Lintu said of the healthcare system that waiting lists were indeed a problem for non-urgent operations a few years ago. So the government allowed people to pay a premium for an earlier appointment - for non-emergency operations only and on the doctor's own time, not during regular hours of the free system. This has shortened the queues. Sanders noted that despite healthcare being almost free for everyone, it still "ends up costing about half as much per capita as our system." (Even with almost 50 million people uninsured, the US spends 14 percent of GDP on healthcare, Finland spends 7.5 percent.) As for quality of care - infant mortality is quite low, and the average lifespan is approximately 75 years for men and 82 years for women.

The economic gap between people isn't "enormous.... at least it's on the same planet," and Lintu sees this allocation of resources as important to the success of the welfare society. There are no caps on what people can earn but the very largest corporations pay CEO's 3 to 5 million US dollars. Sanders asked Lintu why CEO's aren't asking for outsized US-style salaries? Lintu said that companies are free to pay what they want to but the CEO's are sometimes criticized for their salaries.

Lintu tied the success of Finland's education system to the holistic approach raising kids. There is maternity leave for 3 months at full-pay, and 7 more months of either maternity or paternity leave at 70 percent of salary. Then a parent is permitted to take two more years - without pay, but with a guaranteed job to return to when the child is three years old. (Sanders contrasted this with the Herculean fight in Congress over the Family Medical Leave Act, which provides three months leave without pay.) For parents who work, states and municipalities are required to provide daycare with accredited staff for every child. When children turn six they are entitled to enroll in pre-school if desired, and compulsory "basic school" begins at age 7, through age 16. The graduation rates are astounding - 99.7 percent complete basic school; 87 percent complete "upper secondary" (ages 16-19); and 70 percent of upper secondary graduates go on to study at a university or polytechnic.

Lintu said it's true that the curriculum is more flexible than in the US, allowing teachers freedom to adapt to the needs of the class. But the nation is perhaps most proud - not of the high-rankings internationally - but that "the system produces a rather egalitarian result, with less than a 5 percent difference in the testing results between the best and worst schools."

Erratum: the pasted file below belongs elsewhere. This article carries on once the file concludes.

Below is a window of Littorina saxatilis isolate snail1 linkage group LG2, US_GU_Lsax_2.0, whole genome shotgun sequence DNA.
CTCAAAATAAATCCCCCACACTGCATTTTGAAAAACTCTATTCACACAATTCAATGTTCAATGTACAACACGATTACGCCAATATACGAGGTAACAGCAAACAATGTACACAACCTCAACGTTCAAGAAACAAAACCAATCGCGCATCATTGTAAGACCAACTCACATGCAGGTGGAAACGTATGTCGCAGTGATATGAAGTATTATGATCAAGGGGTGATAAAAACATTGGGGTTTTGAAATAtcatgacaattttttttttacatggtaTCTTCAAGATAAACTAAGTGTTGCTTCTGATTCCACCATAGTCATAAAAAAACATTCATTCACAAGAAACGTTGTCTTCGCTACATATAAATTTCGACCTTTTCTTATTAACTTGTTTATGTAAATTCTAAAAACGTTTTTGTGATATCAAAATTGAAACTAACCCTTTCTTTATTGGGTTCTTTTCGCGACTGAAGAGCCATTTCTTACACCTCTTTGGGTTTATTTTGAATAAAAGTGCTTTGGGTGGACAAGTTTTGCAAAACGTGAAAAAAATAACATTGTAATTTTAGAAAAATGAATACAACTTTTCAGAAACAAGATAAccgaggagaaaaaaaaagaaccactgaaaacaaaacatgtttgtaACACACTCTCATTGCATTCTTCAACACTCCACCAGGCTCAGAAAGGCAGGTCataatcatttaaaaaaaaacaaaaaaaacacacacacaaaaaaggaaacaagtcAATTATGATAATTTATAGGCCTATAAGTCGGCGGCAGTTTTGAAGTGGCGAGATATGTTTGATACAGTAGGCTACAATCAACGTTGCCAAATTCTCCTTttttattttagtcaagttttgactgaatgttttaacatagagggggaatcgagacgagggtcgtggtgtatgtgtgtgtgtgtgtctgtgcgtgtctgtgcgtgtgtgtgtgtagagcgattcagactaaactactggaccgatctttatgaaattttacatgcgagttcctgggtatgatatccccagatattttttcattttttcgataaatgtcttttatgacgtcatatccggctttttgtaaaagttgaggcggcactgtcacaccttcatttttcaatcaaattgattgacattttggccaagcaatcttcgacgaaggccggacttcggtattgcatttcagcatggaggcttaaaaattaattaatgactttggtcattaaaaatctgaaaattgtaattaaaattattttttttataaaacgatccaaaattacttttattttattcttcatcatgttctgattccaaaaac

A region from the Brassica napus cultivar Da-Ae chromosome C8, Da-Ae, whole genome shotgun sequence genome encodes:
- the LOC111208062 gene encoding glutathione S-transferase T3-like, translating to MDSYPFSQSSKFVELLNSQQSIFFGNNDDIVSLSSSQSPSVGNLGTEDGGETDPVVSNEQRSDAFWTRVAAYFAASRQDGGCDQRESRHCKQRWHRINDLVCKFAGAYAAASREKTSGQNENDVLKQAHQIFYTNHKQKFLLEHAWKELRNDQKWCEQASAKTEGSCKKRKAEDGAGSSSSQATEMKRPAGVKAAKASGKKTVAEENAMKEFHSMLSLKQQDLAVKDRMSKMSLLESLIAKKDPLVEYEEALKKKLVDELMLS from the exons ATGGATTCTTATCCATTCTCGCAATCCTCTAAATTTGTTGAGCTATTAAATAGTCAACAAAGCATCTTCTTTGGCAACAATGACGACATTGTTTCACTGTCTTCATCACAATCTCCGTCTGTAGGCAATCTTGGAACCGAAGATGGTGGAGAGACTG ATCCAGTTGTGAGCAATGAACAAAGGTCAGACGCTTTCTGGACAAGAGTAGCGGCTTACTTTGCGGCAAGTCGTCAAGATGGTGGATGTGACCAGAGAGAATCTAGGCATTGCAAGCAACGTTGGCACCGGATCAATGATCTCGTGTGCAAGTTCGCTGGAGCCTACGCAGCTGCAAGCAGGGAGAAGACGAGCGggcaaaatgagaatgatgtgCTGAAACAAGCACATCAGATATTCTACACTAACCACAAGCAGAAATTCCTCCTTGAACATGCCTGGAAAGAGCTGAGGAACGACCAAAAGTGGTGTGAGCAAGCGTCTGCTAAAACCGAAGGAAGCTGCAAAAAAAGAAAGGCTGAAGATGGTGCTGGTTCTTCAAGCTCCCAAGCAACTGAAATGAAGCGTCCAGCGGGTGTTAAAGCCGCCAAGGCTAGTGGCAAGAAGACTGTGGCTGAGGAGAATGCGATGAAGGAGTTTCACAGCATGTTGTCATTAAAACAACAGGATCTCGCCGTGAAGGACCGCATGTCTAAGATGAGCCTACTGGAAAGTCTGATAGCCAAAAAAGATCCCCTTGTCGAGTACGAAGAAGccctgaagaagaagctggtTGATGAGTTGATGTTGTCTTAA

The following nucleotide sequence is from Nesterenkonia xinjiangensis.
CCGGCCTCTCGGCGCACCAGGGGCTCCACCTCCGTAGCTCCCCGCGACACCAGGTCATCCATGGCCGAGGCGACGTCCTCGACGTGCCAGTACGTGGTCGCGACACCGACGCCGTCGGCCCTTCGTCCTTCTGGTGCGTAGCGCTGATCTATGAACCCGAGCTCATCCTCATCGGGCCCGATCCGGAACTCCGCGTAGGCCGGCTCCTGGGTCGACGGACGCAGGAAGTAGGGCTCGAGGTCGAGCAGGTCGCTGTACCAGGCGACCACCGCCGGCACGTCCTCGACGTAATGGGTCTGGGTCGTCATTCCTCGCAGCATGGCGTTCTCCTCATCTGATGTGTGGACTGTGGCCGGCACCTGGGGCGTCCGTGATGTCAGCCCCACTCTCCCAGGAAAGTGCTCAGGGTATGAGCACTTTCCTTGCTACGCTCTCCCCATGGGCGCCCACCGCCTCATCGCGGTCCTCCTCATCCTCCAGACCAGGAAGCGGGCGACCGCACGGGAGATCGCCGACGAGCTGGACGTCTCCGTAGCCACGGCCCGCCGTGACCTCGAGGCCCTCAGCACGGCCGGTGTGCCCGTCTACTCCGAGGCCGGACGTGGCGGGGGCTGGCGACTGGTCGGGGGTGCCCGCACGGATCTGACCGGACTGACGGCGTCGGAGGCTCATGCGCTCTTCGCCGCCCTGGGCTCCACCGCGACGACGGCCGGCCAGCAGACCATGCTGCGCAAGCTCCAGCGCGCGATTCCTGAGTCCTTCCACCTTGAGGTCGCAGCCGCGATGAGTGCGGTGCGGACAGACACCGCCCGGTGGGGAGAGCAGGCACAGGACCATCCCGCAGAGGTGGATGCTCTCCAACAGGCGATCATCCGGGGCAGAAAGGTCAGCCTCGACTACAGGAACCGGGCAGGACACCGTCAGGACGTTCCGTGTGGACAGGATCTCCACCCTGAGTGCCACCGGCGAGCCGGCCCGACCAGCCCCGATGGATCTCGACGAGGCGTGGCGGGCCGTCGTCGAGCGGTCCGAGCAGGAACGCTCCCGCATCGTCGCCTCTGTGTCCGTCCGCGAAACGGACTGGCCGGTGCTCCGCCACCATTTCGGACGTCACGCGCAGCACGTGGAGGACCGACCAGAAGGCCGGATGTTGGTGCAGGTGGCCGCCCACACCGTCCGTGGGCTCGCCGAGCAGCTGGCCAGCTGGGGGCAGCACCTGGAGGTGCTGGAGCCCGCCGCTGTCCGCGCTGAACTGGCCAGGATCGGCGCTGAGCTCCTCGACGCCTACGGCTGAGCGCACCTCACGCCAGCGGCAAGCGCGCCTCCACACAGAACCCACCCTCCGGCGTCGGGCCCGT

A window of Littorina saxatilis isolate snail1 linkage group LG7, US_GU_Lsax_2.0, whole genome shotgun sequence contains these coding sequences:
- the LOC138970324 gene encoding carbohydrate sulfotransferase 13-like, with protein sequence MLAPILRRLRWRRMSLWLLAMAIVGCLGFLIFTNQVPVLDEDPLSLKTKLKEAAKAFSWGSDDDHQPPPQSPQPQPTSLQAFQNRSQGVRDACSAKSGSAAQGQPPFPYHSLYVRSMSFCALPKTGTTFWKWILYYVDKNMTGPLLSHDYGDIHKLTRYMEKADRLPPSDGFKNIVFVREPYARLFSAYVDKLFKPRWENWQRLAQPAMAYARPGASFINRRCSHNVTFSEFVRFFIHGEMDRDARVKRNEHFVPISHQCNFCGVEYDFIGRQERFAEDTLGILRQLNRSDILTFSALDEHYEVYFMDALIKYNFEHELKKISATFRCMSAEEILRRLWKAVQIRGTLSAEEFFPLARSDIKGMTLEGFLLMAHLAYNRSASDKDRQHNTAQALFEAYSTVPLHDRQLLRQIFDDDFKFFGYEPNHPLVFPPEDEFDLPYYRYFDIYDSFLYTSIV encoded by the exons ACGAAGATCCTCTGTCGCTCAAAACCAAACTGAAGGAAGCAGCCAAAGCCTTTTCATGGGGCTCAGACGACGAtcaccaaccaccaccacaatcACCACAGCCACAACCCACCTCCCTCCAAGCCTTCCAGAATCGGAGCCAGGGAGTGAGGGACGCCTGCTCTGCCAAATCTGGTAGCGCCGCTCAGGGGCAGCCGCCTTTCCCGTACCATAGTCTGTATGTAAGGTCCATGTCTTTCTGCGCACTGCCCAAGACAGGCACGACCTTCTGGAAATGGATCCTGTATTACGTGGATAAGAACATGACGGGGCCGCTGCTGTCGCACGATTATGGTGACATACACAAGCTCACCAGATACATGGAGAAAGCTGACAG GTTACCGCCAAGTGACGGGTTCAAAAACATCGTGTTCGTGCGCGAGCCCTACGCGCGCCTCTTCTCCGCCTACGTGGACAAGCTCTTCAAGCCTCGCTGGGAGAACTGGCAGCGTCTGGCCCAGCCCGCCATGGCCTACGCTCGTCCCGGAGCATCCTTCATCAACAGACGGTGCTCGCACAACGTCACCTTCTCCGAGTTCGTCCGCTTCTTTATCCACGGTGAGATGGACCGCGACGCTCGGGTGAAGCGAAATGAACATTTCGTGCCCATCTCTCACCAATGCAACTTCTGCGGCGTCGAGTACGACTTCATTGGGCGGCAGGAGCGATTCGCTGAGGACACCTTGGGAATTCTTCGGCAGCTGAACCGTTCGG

And then there are the workers. Imagine, one of the most competitive economies in the world, 80 percent unionized, 30 days paid vacation, 10 national holidays. Sanders noted, "The American worker now works the longest hours of anyone in a major country... many of our families are stressed out and exhausted.... The benefits that workers receive [in Finland]... dwarf what workers in this country receive." As for immigration, the government doesn't view it as a threat, but as one of the possible solutions to the problem of an aging population and the need for skilled labor. There are now 1.7 employed workers to every welfare recipient. Given current population trends, the ratio would be 1:1 in 2030. What about paying for all of these services? "Well, I think it would be an exaggeration to say that Finns love taxes," Lintu joked. "But taxes are not a bad word.... I think that the success of the system... what you get, a family with two kids... free daycare, free preschool, primary school, high school and university. And then healthcare." Sanders added, "I think the issue is not so much what you pay - it's what you get for what you pay."

The Ambassador and the Senator spent a half-hour continuing to speak with Vermonters after the meeting had adjourned. When his last constituent had left, Sanders reflected on the importance of this gathering. "If you think about human history, the fact that a nation has been able to virtually abolish poverty, take care of its people, and be so competitive - it's amazing. People need to know about it. Agree or disagree, we should learn from it, debate it, and adopt these models where they make sense."

It was a good night in Burlington. A good night for small-d democracy. A good night to express the yearning citizens feel for a better way for America. A good night for looking beyond our own borders for vision, inspiration, and concrete examples of how things are working - and working well - in another nation.

Katrina vanden Heuvel has been The Nation's editor since 1995 and publisher since 2005. Greg Kaufmann is a freelance writer residing in his disenfranchised hometown of Washington, DC.

Copyright © 2008 The Nation